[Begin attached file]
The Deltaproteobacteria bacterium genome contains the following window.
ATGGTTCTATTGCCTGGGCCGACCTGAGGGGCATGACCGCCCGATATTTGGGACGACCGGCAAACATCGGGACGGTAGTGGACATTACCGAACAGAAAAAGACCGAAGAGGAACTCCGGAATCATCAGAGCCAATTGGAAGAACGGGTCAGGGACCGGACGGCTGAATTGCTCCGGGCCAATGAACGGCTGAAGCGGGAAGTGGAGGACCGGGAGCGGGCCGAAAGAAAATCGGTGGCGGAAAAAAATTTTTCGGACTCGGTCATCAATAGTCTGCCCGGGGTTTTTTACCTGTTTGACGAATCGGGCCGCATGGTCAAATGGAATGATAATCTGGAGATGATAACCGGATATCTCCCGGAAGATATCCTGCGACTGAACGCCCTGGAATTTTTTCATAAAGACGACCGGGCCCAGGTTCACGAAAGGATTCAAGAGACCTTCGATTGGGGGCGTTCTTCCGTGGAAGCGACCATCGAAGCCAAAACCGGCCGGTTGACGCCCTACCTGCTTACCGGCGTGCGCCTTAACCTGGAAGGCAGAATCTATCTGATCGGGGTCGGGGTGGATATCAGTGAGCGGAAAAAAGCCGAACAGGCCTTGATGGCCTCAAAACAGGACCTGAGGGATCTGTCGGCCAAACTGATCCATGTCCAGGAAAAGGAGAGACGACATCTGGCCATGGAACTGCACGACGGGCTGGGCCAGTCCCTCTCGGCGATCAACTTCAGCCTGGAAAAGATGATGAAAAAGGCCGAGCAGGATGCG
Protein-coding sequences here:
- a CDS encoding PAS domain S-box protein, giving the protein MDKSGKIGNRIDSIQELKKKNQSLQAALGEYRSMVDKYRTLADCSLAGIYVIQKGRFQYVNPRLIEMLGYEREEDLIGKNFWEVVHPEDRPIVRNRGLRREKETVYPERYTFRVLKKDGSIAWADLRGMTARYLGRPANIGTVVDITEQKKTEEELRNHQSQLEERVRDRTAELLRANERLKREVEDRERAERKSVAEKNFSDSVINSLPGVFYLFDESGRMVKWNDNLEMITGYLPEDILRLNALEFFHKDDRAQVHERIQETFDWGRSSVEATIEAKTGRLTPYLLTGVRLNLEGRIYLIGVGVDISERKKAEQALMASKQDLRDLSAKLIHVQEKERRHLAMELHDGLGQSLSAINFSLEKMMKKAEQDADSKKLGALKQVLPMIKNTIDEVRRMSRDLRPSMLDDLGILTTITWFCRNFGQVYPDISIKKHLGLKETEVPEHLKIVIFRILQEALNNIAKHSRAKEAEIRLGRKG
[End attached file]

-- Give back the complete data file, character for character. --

The Deltaproteobacteria bacterium genome contains the following window.
ATGGTTCTATTGCCTGGGCCGACCTGAGGGGCATGACCGCCCGATATTTGGGACGACCGGCAAACATCGGGACGGTAGTGGACATTACCGAACAGAAAAAGACCGAAGAGGAACTCCGGAATCATCAGAGCCAATTGGAAGAACGGGTCAGGGACCGGACGGCTGAATTGCTCCGGGCCAATGAACGGCTGAAGCGGGAAGTGGAGGACCGGGAGCGGGCCGAAAGAAAATCGGTGGCGGAAAAAAATTTTTCGGACTCGGTCATCAATAGTCTGCCCGGGGTTTTTTACCTGTTTGACGAATCGGGCCGCATGGTCAAATGGAATGATAATCTGGAGATGATAACCGGATATCTCCCGGAAGATATCCTGCGACTGAACGCCCTGGAATTTTTTCATAAAGACGACCGGGCCCAGGTTCACGAAAGGATTCAAGAGACCTTCGATTGGGGGCGTTCTTCCGTGGAAGCGACCATCGAAGCCAAAACCGGCCGGTTGACGCCCTACCTGCTTACCGGCGTGCGCCTTAACCTGGAAGGCAGAATCTATCTGATCGGGGTCGGGGTGGATATCAGTGAGCGGAAAAAAGCCGAACAGGCCTTGATGGCCTCAAAACAGGACCTGAGGGATCTGTCGGCCAAACTGATCCATGTCCAGGAAAAGGAGAGACGACATCTGGCCATGGAACTGCACGACGGGCTGGGCCAGTCCCTCTCGGCGATCAACTTCAGCCTGGAAAAGATGATGAAAAAGGCCGAGCAGGATGCG
Protein-coding sequences here:
- a CDS encoding PAS domain S-box protein, giving the protein MDKSGKIGNRIDSIQELKKKNQSLQAALGEYRSMVDKYRTLADCSLAGIYVIQKGRFQYVNPRLIEMLGYEREEDLIGKNFWEVVHPEDRPIVRNRGLRREKETVYPERYTFRVLKKDGSIAWADLRGMTARYLGRPANIGTVVDITEQKKTEEELRNHQSQLEERVRDRTAELLRANERLKREVEDRERAERKSVAEKNFSDSVINSLPGVFYLFDESGRMVKWNDNLEMITGYLPEDILRLNALEFFHKDDRAQVHERIQETFDWGRSSVEATIEAKTGRLTPYLLTGVRLNLEGRIYLIGVGVDISERKKAEQALMASKQDLRDLSAKLIHVQEKERRHLAMELHDGLGQSLSAINFSLEKMMKKAEQDADSKKLGALKQVLPMIKNTIDEVRRMSRDLRPSMLDDLGILTTITWFCRNFGQVYPDISIKKHLGLKETEVPEHLKIVIFRILQEALNNIAKHSRAKEAEIRLGRKG